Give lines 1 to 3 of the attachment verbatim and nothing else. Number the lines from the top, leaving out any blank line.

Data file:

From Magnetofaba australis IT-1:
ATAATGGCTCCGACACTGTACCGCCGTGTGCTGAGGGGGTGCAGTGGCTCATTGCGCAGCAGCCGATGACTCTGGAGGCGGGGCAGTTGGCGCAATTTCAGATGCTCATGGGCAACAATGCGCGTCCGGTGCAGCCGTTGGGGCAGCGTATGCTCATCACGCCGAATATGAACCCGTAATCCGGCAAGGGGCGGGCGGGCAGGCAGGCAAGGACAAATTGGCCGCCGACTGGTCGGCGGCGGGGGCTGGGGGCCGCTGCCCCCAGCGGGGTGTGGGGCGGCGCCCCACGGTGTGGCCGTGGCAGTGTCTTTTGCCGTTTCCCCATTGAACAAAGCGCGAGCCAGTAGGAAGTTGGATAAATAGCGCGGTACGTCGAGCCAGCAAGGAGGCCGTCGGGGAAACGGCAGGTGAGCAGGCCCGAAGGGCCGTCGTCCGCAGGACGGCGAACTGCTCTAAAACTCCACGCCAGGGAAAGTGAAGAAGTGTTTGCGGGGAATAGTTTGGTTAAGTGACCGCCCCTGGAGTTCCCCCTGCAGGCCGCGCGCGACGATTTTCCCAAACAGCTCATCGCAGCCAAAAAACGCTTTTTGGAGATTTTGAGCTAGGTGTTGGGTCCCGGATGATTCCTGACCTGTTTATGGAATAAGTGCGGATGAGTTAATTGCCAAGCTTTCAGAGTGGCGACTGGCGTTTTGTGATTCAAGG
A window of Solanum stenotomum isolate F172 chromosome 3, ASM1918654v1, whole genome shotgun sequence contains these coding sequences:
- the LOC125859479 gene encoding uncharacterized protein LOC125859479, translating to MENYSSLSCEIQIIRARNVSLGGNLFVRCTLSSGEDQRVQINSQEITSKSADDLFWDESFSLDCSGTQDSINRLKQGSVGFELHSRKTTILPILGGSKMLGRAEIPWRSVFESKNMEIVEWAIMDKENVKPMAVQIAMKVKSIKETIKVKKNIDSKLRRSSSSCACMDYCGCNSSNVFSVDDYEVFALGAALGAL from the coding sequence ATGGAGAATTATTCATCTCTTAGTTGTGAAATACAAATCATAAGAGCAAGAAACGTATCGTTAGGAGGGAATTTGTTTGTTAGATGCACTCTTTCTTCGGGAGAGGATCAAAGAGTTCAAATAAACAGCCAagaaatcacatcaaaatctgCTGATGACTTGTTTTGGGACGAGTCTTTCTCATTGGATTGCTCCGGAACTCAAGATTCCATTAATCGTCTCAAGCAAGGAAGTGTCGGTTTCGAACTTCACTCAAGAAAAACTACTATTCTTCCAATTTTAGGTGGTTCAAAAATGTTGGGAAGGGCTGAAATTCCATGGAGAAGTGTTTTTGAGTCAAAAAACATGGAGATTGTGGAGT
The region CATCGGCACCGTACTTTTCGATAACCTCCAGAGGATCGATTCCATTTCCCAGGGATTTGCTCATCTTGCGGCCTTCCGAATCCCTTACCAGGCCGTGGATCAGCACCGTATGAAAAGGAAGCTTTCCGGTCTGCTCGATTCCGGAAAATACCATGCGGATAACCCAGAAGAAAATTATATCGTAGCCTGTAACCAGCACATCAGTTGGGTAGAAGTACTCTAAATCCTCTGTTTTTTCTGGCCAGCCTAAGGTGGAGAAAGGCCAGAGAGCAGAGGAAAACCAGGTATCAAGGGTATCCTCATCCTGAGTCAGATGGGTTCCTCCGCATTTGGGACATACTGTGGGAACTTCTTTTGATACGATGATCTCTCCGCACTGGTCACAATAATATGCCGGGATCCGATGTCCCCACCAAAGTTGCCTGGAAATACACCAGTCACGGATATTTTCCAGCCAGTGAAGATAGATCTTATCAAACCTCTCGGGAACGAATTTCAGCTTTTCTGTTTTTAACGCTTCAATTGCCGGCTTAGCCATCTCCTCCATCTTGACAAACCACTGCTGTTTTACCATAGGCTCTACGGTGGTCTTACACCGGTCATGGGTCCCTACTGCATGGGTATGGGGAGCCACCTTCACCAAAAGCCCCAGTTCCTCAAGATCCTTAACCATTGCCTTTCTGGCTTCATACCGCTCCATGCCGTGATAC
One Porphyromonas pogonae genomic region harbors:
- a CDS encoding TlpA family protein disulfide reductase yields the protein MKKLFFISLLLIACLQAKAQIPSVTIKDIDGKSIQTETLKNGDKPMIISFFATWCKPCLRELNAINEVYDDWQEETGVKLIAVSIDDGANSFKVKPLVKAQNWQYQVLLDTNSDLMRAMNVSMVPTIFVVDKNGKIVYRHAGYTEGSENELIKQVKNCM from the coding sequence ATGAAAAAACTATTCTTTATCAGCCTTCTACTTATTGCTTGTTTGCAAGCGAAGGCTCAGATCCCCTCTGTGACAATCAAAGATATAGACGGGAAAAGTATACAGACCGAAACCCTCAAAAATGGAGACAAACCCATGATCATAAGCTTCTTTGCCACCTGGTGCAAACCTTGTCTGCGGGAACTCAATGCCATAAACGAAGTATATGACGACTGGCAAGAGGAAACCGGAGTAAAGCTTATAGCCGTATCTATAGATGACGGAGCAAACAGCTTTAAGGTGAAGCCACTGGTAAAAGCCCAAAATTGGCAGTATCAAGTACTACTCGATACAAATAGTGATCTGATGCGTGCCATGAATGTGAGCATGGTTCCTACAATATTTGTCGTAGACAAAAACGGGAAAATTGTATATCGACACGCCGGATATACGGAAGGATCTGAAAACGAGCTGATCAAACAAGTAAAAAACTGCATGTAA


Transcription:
From Magnetofaba australis IT-1:
ATAATGGCTCCGACACTGTACCGCCGTGTGCTGAGGGGGTGCAGTGGCTCATTGCGCAGCAGCCGATGACTCTGGAGGCGGGGCAGTTGGCGCAATTTCAGATGCTCATGGGCAACAATGCGCGTCCGGTGCAGCCGTTGGGGCAGCGTATGCTCATCACGCCGAATATGAACCCGTAATCCGGCAAGGGGCGGGCGGGCAGGCAGGCAAGGACAAATTGGCCGCCGACTGGTCGGCGGCGGGGGCTGGGGGCCGCTGCCCCCAGCGGGGTGTGGGGCGGCGCCCCACGGTGTGGCCGTGGCAGTGTCTTTTGCCGTTTCCCCATTGAACAAAGCGCGAGCCAGTAGGAAGTTGGATAAATAGCGCGGTACGTCGAGCCAGCAAGGAGGCCGTCGGGGAAACGGCAGGTGAGCAGGCCCGAAGGGCCGTCGTCCGCAGGACGGCGAACTGCTCTAAAACTCCACGCCAGGGAAAGTGAAGAAGTGTTTGCGGGGAATAGTTTGGTTAAGTGACCGCCCCTGGAGTTCCCCCTGCAGGCCGCGCGCGACGATTTTCCCAAACAGCTCATCGCAGCCAAAAAACGCTTTTTGGAGATTTTGAGCTAGGTGTTGGGTCCCGGATGATTCCTGACCTGTTTATGGAATAAGTGCGGATGAGTTAATTGCCAAGCTTTCAGAGTGGCGACTGGCGTTTTGTGATTCAAGG
A window of Solanum stenotomum isolate F172 chromosome 3, ASM1918654v1, whole genome shotgun sequence contains these coding sequences: